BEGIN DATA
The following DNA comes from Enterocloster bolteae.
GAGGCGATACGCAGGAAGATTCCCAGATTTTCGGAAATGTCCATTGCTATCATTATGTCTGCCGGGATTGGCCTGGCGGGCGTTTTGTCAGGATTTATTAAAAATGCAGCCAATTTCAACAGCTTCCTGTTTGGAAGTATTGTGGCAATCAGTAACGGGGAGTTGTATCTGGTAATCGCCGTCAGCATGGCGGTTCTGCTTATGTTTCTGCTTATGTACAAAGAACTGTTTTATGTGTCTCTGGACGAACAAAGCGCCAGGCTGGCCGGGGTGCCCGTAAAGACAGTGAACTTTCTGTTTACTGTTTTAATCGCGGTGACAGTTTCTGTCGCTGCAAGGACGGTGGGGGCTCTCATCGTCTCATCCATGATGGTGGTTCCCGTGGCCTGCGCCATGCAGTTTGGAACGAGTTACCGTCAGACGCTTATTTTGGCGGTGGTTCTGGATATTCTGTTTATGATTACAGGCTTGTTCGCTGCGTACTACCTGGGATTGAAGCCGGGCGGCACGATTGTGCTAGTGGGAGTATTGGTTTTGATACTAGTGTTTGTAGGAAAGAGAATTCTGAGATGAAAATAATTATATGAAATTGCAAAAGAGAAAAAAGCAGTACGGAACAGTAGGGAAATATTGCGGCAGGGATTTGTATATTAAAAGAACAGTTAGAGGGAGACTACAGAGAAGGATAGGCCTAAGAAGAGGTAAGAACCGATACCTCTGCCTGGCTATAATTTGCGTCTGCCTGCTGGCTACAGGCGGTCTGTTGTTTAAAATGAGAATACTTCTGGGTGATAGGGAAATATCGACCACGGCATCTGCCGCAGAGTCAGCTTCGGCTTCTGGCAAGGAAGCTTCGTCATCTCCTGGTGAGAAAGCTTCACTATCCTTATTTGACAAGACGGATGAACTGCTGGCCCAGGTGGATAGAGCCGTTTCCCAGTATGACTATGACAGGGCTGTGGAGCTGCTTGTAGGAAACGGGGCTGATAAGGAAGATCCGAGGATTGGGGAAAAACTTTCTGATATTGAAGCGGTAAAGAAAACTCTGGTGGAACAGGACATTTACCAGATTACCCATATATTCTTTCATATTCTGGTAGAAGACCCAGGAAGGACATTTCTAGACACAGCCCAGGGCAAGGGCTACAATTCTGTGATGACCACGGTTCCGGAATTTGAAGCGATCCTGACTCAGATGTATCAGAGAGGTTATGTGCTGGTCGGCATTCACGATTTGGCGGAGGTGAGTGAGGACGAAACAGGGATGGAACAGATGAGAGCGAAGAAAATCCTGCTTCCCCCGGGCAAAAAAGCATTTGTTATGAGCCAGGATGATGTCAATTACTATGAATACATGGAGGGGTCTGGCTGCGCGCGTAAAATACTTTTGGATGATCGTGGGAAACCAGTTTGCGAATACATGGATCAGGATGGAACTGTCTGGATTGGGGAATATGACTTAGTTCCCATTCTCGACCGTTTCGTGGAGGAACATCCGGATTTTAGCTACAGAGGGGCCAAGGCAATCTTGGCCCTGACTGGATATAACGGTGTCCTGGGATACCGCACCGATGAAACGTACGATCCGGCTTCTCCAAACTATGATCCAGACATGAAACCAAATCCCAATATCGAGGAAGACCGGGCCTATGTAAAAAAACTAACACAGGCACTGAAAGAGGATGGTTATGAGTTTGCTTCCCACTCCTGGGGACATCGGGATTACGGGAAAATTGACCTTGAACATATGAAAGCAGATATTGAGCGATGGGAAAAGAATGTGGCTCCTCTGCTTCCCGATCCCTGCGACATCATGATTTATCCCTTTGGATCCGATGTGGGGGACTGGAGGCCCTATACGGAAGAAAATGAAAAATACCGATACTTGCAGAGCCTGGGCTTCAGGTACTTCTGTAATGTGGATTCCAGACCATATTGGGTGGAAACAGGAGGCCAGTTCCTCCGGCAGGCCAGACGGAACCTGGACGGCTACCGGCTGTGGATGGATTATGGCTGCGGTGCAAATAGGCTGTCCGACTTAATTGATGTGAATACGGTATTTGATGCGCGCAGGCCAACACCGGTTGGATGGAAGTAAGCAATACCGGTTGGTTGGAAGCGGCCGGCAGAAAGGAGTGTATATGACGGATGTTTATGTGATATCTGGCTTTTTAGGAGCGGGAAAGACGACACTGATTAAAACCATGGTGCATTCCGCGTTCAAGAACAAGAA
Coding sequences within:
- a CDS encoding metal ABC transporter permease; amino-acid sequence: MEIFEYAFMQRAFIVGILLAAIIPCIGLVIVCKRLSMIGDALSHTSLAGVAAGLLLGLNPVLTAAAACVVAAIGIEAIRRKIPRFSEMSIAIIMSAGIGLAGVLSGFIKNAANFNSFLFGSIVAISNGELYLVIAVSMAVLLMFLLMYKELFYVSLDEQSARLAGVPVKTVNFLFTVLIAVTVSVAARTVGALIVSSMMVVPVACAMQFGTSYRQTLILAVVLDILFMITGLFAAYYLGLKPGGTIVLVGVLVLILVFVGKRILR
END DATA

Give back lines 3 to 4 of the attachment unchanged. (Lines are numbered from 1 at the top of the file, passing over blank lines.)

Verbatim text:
Coding sequences within:
- a CDS encoding metal ABC transporter permease; amino-acid sequence: MEIFEYAFMQRAFIVGILLAAIIPCIGLVIVCKRLSMIGDALSHTSLAGVAAGLLLGLNPVLTAAAACVVAAIGIEAIRRKIPRFSEMSIAIIMSAGIGLAGVLSGFIKNAANFNSFLFGSIVAISNGELYLVIAVSMAVLLMFLLMYKELFYVSLDEQSARLAGVPVKTVNFLFTVLIAVTVSVAARTVGALIVSSMMVVPVACAMQFGTSYRQTLILAVVLDILFMITGLFAAYYLGLKPGGTIVLVGVLVLILVFVGKRILR